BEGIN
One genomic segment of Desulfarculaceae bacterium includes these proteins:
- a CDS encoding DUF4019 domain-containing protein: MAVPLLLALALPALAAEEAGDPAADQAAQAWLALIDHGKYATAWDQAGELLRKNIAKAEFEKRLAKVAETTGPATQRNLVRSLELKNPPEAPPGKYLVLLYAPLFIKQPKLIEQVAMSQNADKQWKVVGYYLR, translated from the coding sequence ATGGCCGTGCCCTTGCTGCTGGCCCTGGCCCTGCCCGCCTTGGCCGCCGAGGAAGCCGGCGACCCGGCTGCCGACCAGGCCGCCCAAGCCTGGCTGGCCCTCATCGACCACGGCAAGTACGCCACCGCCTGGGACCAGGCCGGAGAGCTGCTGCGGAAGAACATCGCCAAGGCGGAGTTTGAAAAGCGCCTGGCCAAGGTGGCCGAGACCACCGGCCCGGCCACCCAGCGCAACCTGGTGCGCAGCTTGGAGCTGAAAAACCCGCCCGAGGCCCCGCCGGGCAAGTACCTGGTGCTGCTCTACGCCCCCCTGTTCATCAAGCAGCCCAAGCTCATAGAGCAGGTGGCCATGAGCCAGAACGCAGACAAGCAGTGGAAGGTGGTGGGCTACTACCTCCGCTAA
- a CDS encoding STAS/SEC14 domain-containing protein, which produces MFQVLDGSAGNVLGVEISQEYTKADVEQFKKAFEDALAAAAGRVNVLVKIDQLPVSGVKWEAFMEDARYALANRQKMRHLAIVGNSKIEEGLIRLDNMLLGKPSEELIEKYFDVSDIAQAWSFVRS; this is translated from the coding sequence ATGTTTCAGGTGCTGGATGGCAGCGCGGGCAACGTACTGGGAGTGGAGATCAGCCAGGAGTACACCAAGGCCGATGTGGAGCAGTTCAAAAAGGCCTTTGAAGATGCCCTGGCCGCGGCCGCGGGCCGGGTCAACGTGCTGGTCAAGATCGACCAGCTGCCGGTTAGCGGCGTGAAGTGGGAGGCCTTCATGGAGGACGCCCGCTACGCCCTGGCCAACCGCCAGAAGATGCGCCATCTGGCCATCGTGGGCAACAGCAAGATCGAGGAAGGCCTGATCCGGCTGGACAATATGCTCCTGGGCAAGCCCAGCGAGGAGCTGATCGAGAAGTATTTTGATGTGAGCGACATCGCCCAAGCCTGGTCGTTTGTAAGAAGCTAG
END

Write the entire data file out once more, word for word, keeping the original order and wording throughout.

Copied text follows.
One genomic segment of Desulfarculaceae bacterium includes these proteins:
- a CDS encoding DUF4019 domain-containing protein: MAVPLLLALALPALAAEEAGDPAADQAAQAWLALIDHGKYATAWDQAGELLRKNIAKAEFEKRLAKVAETTGPATQRNLVRSLELKNPPEAPPGKYLVLLYAPLFIKQPKLIEQVAMSQNADKQWKVVGYYLR, translated from the coding sequence ATGGCCGTGCCCTTGCTGCTGGCCCTGGCCCTGCCCGCCTTGGCCGCCGAGGAAGCCGGCGACCCGGCTGCCGACCAGGCCGCCCAAGCCTGGCTGGCCCTCATCGACCACGGCAAGTACGCCACCGCCTGGGACCAGGCCGGAGAGCTGCTGCGGAAGAACATCGCCAAGGCGGAGTTTGAAAAGCGCCTGGCCAAGGTGGCCGAGACCACCGGCCCGGCCACCCAGCGCAACCTGGTGCGCAGCTTGGAGCTGAAAAACCCGCCCGAGGCCCCGCCGGGCAAGTACCTGGTGCTGCTCTACGCCCCCCTGTTCATCAAGCAGCCCAAGCTCATAGAGCAGGTGGCCATGAGCCAGAACGCAGACAAGCAGTGGAAGGTGGTGGGCTACTACCTCCGCTAA
- a CDS encoding STAS/SEC14 domain-containing protein, which produces MFQVLDGSAGNVLGVEISQEYTKADVEQFKKAFEDALAAAAGRVNVLVKIDQLPVSGVKWEAFMEDARYALANRQKMRHLAIVGNSKIEEGLIRLDNMLLGKPSEELIEKYFDVSDIAQAWSFVRS; this is translated from the coding sequence ATGTTTCAGGTGCTGGATGGCAGCGCGGGCAACGTACTGGGAGTGGAGATCAGCCAGGAGTACACCAAGGCCGATGTGGAGCAGTTCAAAAAGGCCTTTGAAGATGCCCTGGCCGCGGCCGCGGGCCGGGTCAACGTGCTGGTCAAGATCGACCAGCTGCCGGTTAGCGGCGTGAAGTGGGAGGCCTTCATGGAGGACGCCCGCTACGCCCTGGCCAACCGCCAGAAGATGCGCCATCTGGCCATCGTGGGCAACAGCAAGATCGAGGAAGGCCTGATCCGGCTGGACAATATGCTCCTGGGCAAGCCCAGCGAGGAGCTGATCGAGAAGTATTTTGATGTGAGCGACATCGCCCAAGCCTGGTCGTTTGTAAGAAGCTAG